Yvonne Mabs Francis, 1945–

Artist insight: Yvonne Mabs Francis

I was born in Oxford in 1945. I attended Brighton School of Art and The Slade School of Art, London, in the Sixties. After leaving college I created Mabs, a business designing and manufacturing clothes. In 1980 and after the birth of my son I returned to painting full time and work in my studio at my home near Oxford. My first notable series of eight paintings were begun in 1998. I painted my experiences I went through in 1969, after the death of my father, having had a serious nervous breakdown and being hospitalised for three months. All these painting were exhibited with a text which was essential to them. After this series I began to work on a personal but more general theme. Works such as ‘The Impossibility….’ and ‘Weighs of Ancestors’. I was still exhibiting with a text but my direction changed and I decided to let the viewer make what they will and I in turn felt free from any particular meaning. I began with such paintings, ‘onseeing…’, ‘Metamorphose’ and ‘Batwoman Building’. My last series are on the theme ‘Dare to Wear’. They are in preparation for an exhibition with the same name, to be held in St Pancras Crypt Gallery, London in November 2012. The themes are clothes in which to meet ones maker. A great theme for me bearing in mind I was once a dress designer even though I do not believe in a ‘maker’. My works are large scale oil paintings. In recent years I have begun to produce drawings as finished works, due to my ever increasing problem of rheumatoid arthritis, which I have suffered from my twenties. I enjoy my work, its creation and its exhibiting. I do not search for deep meanings or spiritual experiences. I am more concerned with the affect images make on people. To attempt to create the WOW factor. Or as Chuck Close an American Photo Realist painter said, ‘I want to knock people socks off’. Well I may not have the ability to render you stockless, I however would like to have a try. I have exhibited with Outsider Artists and I am now a member of the Society of Art of the Imagination. I exhibit in Oxford and London. Links:- www.suekreitzman.com/wow/artist.php?ID=6 www.open.edu/openlearn/profiles/yvonne-mabs-francis www.artofimagination.org/Pages/Francis.html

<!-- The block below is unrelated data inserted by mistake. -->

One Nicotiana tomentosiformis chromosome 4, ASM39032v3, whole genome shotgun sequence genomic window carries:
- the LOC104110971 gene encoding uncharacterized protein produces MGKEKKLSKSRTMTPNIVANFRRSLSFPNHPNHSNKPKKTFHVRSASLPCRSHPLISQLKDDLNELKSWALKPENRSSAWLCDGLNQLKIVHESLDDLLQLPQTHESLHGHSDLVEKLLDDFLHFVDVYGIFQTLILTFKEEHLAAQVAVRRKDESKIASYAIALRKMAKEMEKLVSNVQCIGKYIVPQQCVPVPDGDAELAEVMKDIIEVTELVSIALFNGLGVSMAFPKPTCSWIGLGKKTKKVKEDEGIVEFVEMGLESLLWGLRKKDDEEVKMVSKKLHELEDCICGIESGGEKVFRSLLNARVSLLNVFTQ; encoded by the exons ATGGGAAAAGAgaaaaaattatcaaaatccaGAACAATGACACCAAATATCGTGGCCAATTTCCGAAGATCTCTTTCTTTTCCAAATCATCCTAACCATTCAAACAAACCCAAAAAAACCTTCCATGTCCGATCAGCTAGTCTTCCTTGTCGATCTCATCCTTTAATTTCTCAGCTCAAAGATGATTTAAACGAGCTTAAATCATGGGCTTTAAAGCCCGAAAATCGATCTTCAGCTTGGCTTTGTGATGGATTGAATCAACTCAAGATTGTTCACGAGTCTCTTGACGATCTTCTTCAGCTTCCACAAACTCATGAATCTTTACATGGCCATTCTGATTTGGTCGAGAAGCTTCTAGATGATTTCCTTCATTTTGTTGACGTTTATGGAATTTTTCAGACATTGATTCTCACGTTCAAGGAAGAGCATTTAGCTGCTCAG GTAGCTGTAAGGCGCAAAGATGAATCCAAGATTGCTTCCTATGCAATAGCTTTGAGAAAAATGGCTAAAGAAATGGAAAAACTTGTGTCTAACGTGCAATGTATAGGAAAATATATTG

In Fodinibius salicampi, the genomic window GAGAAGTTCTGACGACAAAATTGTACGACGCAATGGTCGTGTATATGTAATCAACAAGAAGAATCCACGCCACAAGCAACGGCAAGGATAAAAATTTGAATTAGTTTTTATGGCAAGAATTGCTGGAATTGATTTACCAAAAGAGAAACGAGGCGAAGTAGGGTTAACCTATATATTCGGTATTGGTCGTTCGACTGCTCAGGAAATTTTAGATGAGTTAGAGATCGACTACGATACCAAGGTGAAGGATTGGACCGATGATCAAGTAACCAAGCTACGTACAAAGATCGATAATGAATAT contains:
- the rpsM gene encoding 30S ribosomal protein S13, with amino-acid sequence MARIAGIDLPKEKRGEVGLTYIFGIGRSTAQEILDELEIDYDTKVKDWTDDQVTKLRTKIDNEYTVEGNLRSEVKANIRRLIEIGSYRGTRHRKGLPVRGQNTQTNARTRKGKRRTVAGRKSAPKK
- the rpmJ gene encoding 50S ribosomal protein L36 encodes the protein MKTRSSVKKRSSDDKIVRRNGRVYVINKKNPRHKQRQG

Liar

Liar by Yvonne Mabs FrancisCopyrighted image Icon
Liar by Yvonne Mabs Francis
[Image copyright: Yvonne Mabs Francis]

The painting Liar is mentioned in the main interview with the artist. Here’s what Yvonne says about the painting.

‘Mirror, mirror on the wall who’s the liar of us all?’

This painting shows a figure looking into a mirror but she refuses to accept that the horns on her head are only imagined. The mirror tells the truth but the figure is so convinced of their existence that she believes the mirror is lying.

Thirty five years ago just before I entered the Warneford Mental Hospital I believed that my brains had grown like reindeer horns outside my head. I looked in the mirror, constantly asked people if they existed and even felt the space above my head to attempt to examine these horns. None of these actions convinced me they were imaginary. I believed I had brains like this on my head and absolutely nothing would convince me otherwise.

Breakdown

Breakdown by Yvonne Mabs FrancisCopyrighted image Icon
Breakdown by Yvonne Mabs Francis
[Image copyright: Yvonne Mabs Francis]

The Madness of Medication

The Madness of Medication by Yvonne Mabs FrancisCopyrighted image Icon
The Madness of Medication
 by Yvonne Mabs Francis
[Image copyright: Yvonne Mabs Francis]